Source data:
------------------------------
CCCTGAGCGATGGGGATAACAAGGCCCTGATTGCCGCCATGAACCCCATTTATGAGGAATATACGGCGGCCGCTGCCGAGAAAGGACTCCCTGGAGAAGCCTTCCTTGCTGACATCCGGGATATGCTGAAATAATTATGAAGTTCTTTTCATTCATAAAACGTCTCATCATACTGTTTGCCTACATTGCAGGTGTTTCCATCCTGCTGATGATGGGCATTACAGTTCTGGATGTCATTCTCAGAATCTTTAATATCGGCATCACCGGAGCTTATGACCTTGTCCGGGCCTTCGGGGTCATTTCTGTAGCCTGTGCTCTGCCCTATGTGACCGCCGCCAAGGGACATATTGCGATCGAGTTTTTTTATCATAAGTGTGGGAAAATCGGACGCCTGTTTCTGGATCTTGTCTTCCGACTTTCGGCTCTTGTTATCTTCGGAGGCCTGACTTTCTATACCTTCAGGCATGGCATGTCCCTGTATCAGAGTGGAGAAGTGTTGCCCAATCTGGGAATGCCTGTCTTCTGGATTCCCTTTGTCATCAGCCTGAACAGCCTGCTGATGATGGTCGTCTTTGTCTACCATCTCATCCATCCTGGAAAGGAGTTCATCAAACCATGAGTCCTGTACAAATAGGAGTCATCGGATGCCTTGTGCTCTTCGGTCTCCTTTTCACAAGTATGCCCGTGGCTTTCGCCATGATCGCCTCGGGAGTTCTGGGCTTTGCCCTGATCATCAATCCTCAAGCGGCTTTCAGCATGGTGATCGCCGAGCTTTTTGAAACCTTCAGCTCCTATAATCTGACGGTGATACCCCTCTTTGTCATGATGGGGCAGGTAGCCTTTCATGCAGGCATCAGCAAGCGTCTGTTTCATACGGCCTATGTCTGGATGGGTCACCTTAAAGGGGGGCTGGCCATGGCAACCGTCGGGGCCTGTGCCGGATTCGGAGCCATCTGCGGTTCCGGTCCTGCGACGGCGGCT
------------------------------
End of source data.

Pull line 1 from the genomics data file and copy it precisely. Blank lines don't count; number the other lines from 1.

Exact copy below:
CCCTGAGCGATGGGGATAACAAGGCCCTGATTGCCGCCATGAACCCCATTTATGAGGAATATACGGCGGCCGCTGCCGAGAAAGGACTCCCTGGAGAAGCCTTCCTTGCTGACATCCGGGATATGCTGAAATAATTATGAAGTTCTTTTCATTCATAAAACGTCTCATCATACTGTTTGCCTACATTGCAGGTGTTTCCATCCTGCTGATGATGGGCATTACAGTTCTGGATGTCATTCTCAGAATCTTTAATATCGGCATCACCGGAGCTTATGACCTTGTCCGGGCCTTCGGGGTCATTTCTGTAGCCTGTGCTCTGCCCTATGTGACCGCCGCCAAGGGACATATTGCGATCGAGTTTTTTTATCATAAGTGTGGGAAAATCGGACGCCTGTTTCTGGATCTTGTCTTCCGACTTTCGGCTCTTGTTATCTTCGGAGGCCTGACTTTCTATACCTTCAGGCATGGCATGTCCCTGTATCAGAGTGGAGAAGTGTTGCCCAATCTGGGAATGCCTGTCTTCTGGATTCCCTTTGTCATCAGCCTGAACAGCCTGCTGATGATGGTCGTCTTTGTCTACCATCTCATCCATCCTGGAAAGGAGTTCATCAAACCATGAGTCCTGTACAAATAGGAGTCATCGGATGCCTTGTGCTCTTCGGTCTCCTTTTCACAAGTATGCCCGTGGCTTTCGCCATGATCGCCTCGGGAGTTCTGGGCTTTGCCCTGATCATCAATCCTCAAGCGGCTTTCAGCATGGTGATCGCCGAGCTTTTTGAAACCTTCAGCTCCTATAATCTGACGGTGATACCCCTCTTTGTCATGATGGGGCAGGTAGCCTTTCATGCAGGCATCAGCAAGCGTCTGTTTCATACGGCCTATGTCTGGATGGGTCACCTTAAAGGGGGGCTGGCCATGGCAACCGTCGGGGCCTGTGCCGGATTCGGAGCCATCTGCGGTTCCGGTCCTGCGACGGCGGCT